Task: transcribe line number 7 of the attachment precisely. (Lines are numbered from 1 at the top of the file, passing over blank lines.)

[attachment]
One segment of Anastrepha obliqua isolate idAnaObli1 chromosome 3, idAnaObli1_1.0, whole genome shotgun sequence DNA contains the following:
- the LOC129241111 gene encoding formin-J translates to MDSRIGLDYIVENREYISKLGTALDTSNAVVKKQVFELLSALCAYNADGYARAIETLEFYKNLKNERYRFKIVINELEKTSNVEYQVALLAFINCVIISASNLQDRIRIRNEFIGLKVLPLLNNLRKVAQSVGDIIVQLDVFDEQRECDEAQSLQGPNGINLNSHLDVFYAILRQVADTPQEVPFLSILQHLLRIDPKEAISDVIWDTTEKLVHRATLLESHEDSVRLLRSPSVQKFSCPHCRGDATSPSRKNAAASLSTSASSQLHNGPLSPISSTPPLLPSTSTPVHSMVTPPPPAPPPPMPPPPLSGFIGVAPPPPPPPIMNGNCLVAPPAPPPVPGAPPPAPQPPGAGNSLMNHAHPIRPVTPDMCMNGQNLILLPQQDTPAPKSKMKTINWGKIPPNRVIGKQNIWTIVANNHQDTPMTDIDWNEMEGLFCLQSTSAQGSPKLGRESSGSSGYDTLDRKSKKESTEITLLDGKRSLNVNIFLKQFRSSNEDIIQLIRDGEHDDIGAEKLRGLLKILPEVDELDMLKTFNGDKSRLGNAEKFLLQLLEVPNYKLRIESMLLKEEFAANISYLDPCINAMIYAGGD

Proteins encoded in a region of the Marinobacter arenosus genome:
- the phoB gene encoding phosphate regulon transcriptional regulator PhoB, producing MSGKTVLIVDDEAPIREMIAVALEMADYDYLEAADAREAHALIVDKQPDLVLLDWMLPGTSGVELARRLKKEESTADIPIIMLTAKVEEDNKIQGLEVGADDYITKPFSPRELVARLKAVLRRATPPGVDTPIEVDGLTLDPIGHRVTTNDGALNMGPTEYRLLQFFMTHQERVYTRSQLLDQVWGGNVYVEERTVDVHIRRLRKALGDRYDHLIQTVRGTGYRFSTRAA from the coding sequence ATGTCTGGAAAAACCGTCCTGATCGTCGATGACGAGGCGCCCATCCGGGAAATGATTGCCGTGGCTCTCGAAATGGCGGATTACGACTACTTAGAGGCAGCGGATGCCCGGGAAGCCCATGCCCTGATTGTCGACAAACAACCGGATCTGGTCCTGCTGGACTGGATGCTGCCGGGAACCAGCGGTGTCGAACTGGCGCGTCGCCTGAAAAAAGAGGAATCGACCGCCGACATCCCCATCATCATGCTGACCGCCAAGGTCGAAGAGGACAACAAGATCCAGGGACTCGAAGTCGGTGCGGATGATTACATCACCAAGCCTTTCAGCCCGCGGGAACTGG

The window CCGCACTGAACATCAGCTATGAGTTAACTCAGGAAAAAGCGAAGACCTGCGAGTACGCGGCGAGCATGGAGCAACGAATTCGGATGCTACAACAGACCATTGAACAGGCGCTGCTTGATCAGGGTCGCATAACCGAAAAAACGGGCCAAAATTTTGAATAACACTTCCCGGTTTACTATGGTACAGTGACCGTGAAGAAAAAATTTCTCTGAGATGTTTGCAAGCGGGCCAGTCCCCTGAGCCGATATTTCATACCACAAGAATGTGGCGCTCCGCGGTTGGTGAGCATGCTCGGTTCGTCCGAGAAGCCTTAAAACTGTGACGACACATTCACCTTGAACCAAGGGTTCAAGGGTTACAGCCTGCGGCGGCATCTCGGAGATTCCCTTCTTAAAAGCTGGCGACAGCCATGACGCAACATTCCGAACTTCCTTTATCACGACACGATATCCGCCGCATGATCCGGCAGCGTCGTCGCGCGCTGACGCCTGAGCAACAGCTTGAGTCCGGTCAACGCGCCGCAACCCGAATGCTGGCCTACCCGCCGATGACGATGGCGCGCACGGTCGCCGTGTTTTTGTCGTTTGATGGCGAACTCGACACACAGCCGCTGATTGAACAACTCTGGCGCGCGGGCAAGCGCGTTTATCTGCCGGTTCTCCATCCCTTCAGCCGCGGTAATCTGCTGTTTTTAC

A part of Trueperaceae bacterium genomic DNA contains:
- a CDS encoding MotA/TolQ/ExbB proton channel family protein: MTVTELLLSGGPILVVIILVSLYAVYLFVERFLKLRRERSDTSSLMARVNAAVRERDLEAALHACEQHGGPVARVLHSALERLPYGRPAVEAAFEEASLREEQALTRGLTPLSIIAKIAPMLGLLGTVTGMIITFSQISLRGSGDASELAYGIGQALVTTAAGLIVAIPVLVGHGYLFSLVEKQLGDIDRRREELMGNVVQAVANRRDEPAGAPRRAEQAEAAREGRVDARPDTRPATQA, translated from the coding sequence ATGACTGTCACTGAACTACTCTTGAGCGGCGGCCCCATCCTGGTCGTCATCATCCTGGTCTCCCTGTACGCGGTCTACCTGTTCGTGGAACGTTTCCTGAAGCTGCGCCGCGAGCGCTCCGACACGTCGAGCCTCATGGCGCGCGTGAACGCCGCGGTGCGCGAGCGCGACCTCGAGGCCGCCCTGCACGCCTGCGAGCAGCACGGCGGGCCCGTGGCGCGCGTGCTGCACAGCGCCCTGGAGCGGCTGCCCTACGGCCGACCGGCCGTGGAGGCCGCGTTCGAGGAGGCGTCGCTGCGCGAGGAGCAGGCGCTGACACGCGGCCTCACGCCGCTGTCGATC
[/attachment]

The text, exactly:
- a CDS encoding MotA/TolQ/ExbB proton channel family protein: MTVTELLLSGGPILVVIILVSLYAVYLFVERFLKLRRERSDTSSLMARVNAAVRERDLEAALHACEQHGGPVARVLHSALERLPYGRPAVEAAFEEASLREEQALTRGLTPLSIIAKIAPMLGLLGTVTGMIITFSQISLRGSGDASELAYGIGQALVTTAAGLIVAIPVLVGHGYLFSLVEKQLGDIDRRREELMGNVVQAVANRRDEPAGAPRRAEQAEAAREGRVDARPDTRPATQA, translated from the coding sequence ATGACTGTCACTGAACTACTCTTGAGCGGCGGCCCCATCCTGGTCGTCATCATCCTGGTCTCCCTGTACGCGGTCTACCTGTTCGTGGAACGTTTCCTGAAGCTGCGCCGCGAGCGCTCCGACACGTCGAGCCTCATGGCGCGCGTGAACGCCGCGGTGCGCGAGCGCGACCTCGAGGCCGCCCTGCACGCCTGCGAGCAGCACGGCGGGCCCGTGGCGCGCGTGCTGCACAGCGCCCTGGAGCGGCTGCCCTACGGCCGACCGGCCGTGGAGGCCGCGTTCGAGGAGGCGTCGCTGCGCGAGGAGCAGGCGCTGACACGCGGCCTCACGCCGCTGTCGATC